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MWC 2018 Connected Computing Day Two: Chinese Vendors Lead MWC with Computing Devices

by Eric Smith | Mar 02, 2018

We saw Huawei and Alcatel launch tablets and PCs during the press days of Mobile World Congress and Lenovo rounded out the show with its own PCs. It should be noted that no new computing device launches came out of leading US, Korean, Taiwanese, or Japanese vendors at this year’s show, perhaps opting for Computex instead. There’s one caveat to that statement, which we’ll get to later.

In the Windows market, Lenovo unveiled the Yoga 730 (in 13-inch and 15-inch designs) and the 14-inch Yoga 530. All of these models are convertible PCs with 8th Generation Intel Core processors and fingerprint sensors. The Yoga 730 stands out as a premium convertible PC with a UHD resolution display, Dolby Atmos audio, an optional discrete NVIDIA GPU, and support for Cortana and Alexa voice assistant software via far-field microphones. The Yoga 730 13-inch base model is priced at €999 while the 15-inch version will go for €100 more and both will be available in EMEA starting in April 2018. The Yoga 530 base model will be priced at €549 and availability will start in June 2018.

The Lenovo Yoga 730 15-inch Starts at €1099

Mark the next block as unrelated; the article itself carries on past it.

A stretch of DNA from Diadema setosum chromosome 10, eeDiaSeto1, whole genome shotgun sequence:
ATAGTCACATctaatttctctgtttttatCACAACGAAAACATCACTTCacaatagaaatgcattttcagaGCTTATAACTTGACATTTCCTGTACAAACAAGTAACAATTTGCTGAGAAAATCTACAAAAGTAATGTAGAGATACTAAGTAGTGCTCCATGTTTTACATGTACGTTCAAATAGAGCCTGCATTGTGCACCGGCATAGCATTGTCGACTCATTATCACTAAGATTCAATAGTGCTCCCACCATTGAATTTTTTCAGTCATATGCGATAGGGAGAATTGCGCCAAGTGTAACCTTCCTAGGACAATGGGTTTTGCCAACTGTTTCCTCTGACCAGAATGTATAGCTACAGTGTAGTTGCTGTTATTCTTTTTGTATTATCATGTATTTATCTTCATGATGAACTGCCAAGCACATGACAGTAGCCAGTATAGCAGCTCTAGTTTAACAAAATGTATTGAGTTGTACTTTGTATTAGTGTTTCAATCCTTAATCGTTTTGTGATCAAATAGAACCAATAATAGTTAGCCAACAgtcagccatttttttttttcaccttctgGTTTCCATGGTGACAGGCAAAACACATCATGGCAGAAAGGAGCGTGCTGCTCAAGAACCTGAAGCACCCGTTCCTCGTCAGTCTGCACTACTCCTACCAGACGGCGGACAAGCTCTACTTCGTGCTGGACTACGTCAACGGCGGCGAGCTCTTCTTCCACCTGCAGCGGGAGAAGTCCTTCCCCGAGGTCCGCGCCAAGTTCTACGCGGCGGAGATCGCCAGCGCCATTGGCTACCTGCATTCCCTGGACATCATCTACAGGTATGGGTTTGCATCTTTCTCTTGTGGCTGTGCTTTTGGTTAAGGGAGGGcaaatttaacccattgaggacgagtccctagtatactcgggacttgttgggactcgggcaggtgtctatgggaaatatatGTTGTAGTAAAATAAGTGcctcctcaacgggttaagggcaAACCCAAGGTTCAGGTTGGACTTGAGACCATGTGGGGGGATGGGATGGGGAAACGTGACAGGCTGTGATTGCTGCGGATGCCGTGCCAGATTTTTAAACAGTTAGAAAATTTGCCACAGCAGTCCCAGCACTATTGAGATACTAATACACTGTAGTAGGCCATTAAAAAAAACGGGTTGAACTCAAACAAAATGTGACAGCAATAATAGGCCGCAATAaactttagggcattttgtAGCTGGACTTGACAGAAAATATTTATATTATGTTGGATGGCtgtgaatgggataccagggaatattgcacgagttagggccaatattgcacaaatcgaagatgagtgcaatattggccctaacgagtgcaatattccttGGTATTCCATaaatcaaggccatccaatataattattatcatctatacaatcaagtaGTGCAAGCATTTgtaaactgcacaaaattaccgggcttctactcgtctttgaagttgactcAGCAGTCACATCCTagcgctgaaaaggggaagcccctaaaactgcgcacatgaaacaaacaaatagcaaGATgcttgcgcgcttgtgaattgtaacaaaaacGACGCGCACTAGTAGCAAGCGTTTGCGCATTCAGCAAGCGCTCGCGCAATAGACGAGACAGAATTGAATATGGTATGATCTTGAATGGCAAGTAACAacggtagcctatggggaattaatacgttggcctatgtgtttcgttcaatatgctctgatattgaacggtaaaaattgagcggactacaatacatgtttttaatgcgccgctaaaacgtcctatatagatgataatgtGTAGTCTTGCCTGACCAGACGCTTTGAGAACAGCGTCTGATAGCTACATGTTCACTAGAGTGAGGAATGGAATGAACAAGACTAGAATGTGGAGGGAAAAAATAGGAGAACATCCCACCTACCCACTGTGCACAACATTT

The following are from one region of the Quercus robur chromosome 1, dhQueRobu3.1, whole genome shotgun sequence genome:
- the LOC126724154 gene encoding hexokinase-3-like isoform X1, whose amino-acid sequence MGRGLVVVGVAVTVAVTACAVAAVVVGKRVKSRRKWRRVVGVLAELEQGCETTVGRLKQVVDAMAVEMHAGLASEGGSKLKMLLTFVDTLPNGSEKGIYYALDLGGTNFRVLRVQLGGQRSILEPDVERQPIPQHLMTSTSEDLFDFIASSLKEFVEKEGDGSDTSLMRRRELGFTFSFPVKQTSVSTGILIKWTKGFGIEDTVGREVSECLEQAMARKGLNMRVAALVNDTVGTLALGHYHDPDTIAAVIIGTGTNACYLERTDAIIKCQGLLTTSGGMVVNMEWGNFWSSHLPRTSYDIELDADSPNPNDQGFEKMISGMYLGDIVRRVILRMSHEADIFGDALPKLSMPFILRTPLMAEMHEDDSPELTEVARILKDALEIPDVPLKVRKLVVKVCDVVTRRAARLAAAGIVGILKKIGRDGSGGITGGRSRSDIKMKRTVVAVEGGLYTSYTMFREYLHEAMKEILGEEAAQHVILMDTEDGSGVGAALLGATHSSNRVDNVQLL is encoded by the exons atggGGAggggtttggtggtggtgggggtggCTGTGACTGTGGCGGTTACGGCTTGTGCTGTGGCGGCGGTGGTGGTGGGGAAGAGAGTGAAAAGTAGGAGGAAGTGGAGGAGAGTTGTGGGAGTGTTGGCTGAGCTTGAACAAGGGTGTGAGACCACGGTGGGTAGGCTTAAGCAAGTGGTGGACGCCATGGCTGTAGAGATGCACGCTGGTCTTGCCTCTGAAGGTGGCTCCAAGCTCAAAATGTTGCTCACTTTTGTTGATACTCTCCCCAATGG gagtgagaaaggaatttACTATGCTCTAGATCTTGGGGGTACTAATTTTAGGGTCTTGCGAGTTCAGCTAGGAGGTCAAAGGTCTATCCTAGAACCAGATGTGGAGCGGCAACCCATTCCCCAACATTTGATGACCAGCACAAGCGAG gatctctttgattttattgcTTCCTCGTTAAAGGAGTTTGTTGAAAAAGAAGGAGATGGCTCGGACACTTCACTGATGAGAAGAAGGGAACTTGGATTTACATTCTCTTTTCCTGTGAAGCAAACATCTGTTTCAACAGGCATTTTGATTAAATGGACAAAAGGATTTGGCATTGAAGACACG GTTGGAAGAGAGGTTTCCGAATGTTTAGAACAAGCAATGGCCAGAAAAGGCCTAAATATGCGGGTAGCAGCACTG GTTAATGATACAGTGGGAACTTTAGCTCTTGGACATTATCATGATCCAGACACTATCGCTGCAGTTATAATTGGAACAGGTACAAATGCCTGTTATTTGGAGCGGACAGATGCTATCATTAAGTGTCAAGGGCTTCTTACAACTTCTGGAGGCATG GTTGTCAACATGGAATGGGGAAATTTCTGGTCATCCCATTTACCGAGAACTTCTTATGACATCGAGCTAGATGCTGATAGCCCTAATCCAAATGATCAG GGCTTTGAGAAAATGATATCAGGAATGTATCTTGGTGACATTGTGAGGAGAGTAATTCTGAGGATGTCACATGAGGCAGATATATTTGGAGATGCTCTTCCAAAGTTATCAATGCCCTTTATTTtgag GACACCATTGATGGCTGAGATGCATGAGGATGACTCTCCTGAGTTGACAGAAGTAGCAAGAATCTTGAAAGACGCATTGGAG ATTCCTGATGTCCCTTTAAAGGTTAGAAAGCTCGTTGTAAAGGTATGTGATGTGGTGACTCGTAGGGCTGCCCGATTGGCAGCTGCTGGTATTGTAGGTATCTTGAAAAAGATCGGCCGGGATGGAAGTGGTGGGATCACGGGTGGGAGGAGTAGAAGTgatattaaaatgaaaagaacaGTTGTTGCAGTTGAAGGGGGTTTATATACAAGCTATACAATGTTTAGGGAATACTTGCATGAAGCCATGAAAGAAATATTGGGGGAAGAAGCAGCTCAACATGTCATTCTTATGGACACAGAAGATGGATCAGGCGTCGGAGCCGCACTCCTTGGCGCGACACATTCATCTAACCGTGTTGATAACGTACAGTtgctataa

Lenovo Yoga 730

Lenovo also released a new line of Chromebooks (500e, 300e, and 100e models) targeting the education market with very low prices and extra durability features. Lenovo also brought back its AnyPen technology to sense plastic and other non-conductive objects (such as pencils) to act as a stylus with the touchscreen. Natural writing has many proven benefits in learning from fine motor skill development to better information retention while note taking. The 500e is available now for $329 and the 300e is also available now for $279 – both are convertible PCs. The 100e model is a traditional clamshell design and will start at $219 later in March 2018.

Finally, while it’s true that no other devices were launched by other major vendors in the computing world, HP had a big announcement right before the show: It has expanded its Device as a Service (DaaS) program to include the sales of Apple devices, including iPads. DaaS is a way for HP to sell its devices to enterprises along with its enterprise management software for a specified period of time. It’s essentially a leasing program. With HP now selling iPads through its enterprise channels, they’re looking to make incremental revenue from iPad sales that it has difficulty competing against with its Windows portfolio. We’ll look into this deeper in our MWC wrap-up report in the coming week.

There’s more to come on what chipset vendors and operators are doing to make connected computing a reality over the next several years, so keep an eye out here for more!

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